Got an idea how to come up with the 'next generation condom'? You may bag up to one million dollars from the Bill & Melinda Gates Foundation.
The foundation is offering USD 100,000 of initial funding, with up to USD 1 million of possible continued funding to whoever comes up with a viable proposal. Ideas for a better condom are being accepted at GrandChallenges.org. Ideas that may prove too expensive for widespread use in the developing world, or those that doesn't do the job of preventing pregnancy or disease transmission will be dismissed right off the bat.
The next-generation condom challenge is part of the Bill & Melinda Gates Foundation's "Grand Challenges Explorations," a continuing initiative to fund programs geared toward improving the lot of the world's poorest citizens.
"To overcome persistent health and development problems, we need new, game-changing ideas," said Chris Wilson, Director of Global Health Discovery & Translational Science at the Bill & Melinda Gates Foundation, in a statement.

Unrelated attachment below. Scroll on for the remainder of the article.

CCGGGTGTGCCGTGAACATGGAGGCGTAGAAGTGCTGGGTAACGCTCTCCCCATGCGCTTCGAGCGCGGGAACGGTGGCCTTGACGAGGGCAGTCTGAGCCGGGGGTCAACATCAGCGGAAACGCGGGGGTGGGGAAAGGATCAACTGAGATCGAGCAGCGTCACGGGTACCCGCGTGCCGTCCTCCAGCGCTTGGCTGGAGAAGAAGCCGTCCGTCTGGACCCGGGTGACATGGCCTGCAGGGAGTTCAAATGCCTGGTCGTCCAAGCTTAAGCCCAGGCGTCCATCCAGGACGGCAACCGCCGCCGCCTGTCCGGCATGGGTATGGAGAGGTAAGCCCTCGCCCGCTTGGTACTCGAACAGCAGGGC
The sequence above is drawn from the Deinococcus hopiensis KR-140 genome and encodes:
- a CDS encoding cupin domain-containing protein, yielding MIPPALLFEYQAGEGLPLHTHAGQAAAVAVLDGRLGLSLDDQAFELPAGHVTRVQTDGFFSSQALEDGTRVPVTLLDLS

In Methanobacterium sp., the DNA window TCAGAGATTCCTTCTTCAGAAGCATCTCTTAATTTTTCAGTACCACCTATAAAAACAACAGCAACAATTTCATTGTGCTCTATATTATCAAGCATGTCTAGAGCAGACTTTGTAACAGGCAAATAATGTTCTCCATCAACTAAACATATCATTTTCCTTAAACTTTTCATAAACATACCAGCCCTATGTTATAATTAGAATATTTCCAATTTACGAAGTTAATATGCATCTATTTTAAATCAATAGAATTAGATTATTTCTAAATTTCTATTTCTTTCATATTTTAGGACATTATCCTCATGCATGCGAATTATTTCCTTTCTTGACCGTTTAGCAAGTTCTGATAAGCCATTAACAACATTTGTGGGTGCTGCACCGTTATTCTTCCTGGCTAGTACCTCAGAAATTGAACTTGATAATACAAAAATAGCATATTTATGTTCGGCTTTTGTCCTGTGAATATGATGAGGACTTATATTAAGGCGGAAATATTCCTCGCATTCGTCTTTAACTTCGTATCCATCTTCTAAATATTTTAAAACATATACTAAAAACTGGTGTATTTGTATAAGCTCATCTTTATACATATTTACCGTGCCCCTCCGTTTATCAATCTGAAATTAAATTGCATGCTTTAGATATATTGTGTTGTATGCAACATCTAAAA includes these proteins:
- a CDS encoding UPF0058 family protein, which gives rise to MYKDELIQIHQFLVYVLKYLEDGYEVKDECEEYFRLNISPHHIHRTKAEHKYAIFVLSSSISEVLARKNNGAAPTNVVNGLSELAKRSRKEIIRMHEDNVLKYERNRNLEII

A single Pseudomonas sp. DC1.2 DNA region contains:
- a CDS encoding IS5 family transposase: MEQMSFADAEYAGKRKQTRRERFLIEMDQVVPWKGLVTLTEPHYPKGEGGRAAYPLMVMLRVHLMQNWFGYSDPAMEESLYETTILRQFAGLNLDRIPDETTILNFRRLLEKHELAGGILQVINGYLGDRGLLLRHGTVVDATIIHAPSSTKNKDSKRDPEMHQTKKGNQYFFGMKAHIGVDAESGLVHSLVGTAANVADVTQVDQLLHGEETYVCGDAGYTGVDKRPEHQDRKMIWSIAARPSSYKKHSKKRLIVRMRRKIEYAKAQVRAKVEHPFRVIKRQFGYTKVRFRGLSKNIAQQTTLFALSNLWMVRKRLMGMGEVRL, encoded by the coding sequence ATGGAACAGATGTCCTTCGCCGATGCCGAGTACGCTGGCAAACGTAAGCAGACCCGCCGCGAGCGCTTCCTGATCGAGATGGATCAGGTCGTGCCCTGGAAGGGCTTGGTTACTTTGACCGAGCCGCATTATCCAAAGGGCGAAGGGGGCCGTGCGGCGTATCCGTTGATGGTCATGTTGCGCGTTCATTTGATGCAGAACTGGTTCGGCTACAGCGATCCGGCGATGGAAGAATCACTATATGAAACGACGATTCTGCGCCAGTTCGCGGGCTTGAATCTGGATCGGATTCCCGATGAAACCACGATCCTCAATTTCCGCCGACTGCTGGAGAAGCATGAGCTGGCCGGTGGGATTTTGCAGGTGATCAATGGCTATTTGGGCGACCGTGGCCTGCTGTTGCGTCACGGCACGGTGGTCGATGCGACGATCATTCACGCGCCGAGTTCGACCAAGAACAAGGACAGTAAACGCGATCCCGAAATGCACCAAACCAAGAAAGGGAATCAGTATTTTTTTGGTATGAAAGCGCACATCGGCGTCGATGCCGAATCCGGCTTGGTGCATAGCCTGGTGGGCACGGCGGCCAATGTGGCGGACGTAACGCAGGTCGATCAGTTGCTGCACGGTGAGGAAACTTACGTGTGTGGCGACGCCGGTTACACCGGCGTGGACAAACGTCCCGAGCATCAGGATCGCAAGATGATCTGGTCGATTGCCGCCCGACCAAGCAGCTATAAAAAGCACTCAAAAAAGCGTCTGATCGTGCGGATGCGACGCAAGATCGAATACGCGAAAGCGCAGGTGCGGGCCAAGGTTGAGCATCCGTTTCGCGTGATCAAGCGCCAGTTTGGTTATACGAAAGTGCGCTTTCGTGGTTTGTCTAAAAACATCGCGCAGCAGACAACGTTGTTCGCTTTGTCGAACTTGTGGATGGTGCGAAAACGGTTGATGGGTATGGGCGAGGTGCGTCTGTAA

"Inspiration can come from anywhere and we are hopeful that this new round of Grand Challenges Explorations will uncover innovative approaches to improve lives around the world," Wilson added.
Through the Bill and Melinda Gates Foundation, Microsoft co-founder Bill Gates and his wife work to eradicate poverty and increase access to healthcare. Founded in 1994, the Bill & Melinda Gates Foundation is one of the largest private foundations in the world.
Now, with the USD 100,00 grant offered through the Grand Challenges in Global Health Program, they are hoping to find anyone - students, scientists or entrepreneurs - to reinvent the condom.
"The primary drawback from the male perspective is that condoms decrease pleasure as compared to no condom. So a 'next-generation' condom would, perhaps, find some way to increase sensation to get men to use them more often -- purely in the name of global health, of course," says a statement describing the requirements of the challenge.
"Female condoms, meanwhile, suffer from some of the same liabilities as male condoms, require proper insertion training and are substantially more expensive than their male counterparts," says the foundation.
Thus, the foundation thinks that a cheaper, simpler female condom might also help reduce the number of unwanted pregnancies and spread of sexually transmitted diseases, including AIDS.